Exoticism In Britten's Death In Venice

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Exoticism exists on a spectrum, from pure exoticism - the choice to represent or "other" an exotic a non-Western subject, to transcultural composing which is the result of the combination of Western and non-Western styles without any intent to "other" an exotic subject (Lecture). Bizet's Carmen premiered at the Opera Comique in 1875 and was successful because of its violation of the social and operatic norms. The story was considered shocking at the time because it was about Carmen a "rebellious cigarette factory worker who has been arrested" that seduces Don José, a soldier on duty (Frisch 170). Don José becomes so entranced by Carmen he abandons his post to follow Carmen, but in the end Carmen leaves Don Jose for another man and due to his jealousy, Don José kills Carmen (Frisch 170). In Britten's Death in Venice premiered at the Aldenberg festival in England in 1974 and was based off of a Thomas Man Novella. The story revolves around Gustav Von Aschenbach, an older man, who travels to Venice during a cholera outbreak and falls in love with a young polish boy who he calls Tadzio, even though that is not really his name. Aschenbach ignores all of signs that he has …show more content…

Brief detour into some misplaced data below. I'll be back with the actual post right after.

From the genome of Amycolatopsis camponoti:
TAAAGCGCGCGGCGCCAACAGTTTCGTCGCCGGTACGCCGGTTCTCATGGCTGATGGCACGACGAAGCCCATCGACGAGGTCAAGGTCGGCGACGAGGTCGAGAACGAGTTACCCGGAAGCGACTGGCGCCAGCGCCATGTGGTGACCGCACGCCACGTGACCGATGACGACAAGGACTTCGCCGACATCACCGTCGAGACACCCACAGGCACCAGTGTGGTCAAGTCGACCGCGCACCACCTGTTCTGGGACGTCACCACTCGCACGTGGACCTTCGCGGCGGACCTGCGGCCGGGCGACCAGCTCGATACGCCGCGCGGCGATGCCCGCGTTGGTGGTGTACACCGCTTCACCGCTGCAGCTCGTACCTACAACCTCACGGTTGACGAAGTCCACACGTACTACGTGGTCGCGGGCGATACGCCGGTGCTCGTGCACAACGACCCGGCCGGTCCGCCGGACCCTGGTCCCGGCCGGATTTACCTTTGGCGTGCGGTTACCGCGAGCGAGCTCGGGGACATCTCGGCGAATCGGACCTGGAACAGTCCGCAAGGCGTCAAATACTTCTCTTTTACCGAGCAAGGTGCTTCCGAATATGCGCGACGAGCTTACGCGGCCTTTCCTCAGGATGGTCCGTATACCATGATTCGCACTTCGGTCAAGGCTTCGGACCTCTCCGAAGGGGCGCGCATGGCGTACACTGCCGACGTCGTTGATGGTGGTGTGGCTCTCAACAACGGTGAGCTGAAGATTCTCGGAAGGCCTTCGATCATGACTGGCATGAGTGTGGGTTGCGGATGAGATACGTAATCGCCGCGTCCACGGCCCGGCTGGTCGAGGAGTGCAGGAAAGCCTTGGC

They both were reflections of what happened outside of the theater such as political tensions, the struggle for nationhood, difference between social classes, the role of women, and the status of "Others" (Frisch 172). Death in Venice is an ambiguous opera that can be considered transcultural composing or pure exoticism, but I believe it is closers to pure exoticism because it presents the idea of universal human tolerance, an idea that at the time was considered very exotic because certain societies and countries were considered uncivilized or savage because they were different from one's own. This is a theme that has transcended time and is still relevant in today's society and will be for many years to

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